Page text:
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Kenya blames colonial Britain for child landmine deaths

Kenya has blamed British colonialists after four children were killed by a landmine.

The children, aged eight to 17, had been grazing livestock in a field in the Mandera region when they found the landmine.

They were playing with the device before it exploded on Saturday.

Two others were seriously injured.

Ali Roba, governor of the Mandera region, said the device was planted by the UK during its colonial occupation of Kenya.

He asked security officials to clear the fields of any devices from before 1963 when the country gained independence.

Mr Roba tweeted that he was grieving for the families of the four children killed by the landmine “buried during colonial period”.

Five children aged 12 to 17 were killed in the same area of northern Kenya on 20 December.

They had also been playing with an explosive device they found while grazing livestock.

Many children who live in the arid and semi-arid regions of Kenya look after their family’s livestock after school.

Some are forced to drop out of school to help.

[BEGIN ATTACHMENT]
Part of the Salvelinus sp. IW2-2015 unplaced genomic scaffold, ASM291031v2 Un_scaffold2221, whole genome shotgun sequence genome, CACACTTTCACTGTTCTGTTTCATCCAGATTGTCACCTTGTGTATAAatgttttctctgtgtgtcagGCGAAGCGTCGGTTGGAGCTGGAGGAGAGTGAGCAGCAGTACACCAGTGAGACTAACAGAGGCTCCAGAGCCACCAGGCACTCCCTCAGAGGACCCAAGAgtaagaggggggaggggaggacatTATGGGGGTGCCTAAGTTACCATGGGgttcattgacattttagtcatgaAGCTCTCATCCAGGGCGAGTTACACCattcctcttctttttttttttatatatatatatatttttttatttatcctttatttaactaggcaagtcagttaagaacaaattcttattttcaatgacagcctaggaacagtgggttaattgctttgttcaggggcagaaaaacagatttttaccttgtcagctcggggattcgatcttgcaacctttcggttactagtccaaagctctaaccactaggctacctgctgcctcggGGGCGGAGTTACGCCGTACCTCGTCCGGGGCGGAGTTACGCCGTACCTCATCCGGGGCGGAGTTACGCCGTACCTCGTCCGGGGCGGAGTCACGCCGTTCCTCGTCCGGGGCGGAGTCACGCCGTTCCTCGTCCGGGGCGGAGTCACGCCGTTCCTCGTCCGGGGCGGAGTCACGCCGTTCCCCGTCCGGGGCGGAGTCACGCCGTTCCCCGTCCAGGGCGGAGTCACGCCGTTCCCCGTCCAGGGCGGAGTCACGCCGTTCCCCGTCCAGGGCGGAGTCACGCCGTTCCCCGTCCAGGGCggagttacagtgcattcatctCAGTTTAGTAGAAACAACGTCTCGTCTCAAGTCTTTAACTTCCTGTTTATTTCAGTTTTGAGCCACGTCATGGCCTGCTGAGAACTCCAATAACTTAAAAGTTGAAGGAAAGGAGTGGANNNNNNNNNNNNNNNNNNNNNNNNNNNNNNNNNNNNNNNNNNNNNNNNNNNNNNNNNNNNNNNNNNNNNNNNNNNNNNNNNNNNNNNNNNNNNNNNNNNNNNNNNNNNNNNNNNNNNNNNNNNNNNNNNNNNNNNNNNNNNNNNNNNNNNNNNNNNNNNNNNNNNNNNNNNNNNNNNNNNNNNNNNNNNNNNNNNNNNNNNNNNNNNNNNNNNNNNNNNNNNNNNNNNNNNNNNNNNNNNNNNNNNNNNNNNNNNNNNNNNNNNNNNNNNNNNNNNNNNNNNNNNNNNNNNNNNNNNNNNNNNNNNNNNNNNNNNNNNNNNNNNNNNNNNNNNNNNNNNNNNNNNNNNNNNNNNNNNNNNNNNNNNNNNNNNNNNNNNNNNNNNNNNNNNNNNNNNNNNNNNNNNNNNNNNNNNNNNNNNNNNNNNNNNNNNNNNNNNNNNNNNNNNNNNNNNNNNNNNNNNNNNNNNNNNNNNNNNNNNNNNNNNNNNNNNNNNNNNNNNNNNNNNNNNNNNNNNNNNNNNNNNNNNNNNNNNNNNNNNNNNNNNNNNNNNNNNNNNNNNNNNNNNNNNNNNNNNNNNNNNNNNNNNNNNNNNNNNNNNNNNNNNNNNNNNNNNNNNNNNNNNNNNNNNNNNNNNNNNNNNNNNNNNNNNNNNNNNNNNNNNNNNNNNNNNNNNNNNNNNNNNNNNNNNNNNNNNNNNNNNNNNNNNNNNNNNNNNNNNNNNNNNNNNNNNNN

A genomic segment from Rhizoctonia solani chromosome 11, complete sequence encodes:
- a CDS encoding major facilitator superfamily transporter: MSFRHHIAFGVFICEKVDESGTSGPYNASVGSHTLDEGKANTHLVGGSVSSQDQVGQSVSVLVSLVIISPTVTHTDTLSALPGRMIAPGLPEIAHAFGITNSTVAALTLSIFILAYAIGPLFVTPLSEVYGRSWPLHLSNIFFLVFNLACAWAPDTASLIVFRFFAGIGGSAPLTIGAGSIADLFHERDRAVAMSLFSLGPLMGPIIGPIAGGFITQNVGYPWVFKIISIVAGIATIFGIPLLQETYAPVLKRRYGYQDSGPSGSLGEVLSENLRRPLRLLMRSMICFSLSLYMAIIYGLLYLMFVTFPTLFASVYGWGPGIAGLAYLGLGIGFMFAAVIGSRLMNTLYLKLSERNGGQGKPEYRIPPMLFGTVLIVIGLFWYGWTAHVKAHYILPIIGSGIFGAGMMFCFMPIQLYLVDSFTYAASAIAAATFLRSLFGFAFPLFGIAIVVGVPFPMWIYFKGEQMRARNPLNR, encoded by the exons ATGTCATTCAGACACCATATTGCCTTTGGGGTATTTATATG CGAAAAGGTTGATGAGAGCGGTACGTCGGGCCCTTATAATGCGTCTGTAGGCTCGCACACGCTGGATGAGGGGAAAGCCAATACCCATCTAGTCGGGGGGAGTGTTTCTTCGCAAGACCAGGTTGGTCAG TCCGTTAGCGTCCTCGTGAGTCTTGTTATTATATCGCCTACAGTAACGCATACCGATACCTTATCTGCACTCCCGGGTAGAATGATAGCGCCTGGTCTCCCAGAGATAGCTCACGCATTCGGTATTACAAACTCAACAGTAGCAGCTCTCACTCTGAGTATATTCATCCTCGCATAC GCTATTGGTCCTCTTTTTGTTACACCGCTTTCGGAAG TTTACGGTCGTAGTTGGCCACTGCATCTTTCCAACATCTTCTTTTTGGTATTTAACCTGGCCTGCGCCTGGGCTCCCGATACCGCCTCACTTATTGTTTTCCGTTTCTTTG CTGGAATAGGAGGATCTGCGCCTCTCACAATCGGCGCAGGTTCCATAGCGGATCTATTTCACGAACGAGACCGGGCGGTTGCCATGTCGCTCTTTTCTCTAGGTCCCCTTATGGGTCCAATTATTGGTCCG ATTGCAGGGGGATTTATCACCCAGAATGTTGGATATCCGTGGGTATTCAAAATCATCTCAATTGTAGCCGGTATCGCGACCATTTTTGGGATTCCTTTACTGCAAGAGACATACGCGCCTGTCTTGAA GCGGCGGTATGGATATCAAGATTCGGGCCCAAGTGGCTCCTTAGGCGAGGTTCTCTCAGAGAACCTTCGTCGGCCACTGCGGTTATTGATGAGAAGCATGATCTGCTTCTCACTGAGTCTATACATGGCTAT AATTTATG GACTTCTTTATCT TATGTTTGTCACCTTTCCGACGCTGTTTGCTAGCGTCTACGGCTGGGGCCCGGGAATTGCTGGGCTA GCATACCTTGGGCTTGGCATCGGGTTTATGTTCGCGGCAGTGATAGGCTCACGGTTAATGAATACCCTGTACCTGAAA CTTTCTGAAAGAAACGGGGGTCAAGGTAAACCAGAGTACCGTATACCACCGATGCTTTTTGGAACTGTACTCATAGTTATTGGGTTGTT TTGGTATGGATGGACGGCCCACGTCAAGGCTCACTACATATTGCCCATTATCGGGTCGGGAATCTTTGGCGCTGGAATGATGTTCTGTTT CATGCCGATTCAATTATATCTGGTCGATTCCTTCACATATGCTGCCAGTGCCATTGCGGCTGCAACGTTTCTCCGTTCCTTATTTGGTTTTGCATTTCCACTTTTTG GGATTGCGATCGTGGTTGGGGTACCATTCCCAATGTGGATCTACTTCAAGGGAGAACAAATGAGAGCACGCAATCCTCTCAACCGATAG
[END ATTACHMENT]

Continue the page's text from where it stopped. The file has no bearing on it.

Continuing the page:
In May last year, five police officers who were part of Mr Roba’s convoy died after their vehicle hit a landmine.

Kenyans have called for the British government to compensate the families of those killed by landmines.

Sociologist Abu Shaahid wrote on Twitter: “Another old landmine left behind by British Military kills children in Mandera county Kenya. Compensation and demining necessary to save lives.”

Mohamed Fazul added: “The British government must accept the responsibility and compensate the bereaved family.”

North Eastern Regional Commissioner Mohamud Saleh said officials are trying to clear explosives in the area.

“We are in consultation with relevant agencies to move there and mop up the many explosives which seem to be there,” he said.

Kenya was part of the British Empire for 43 years.

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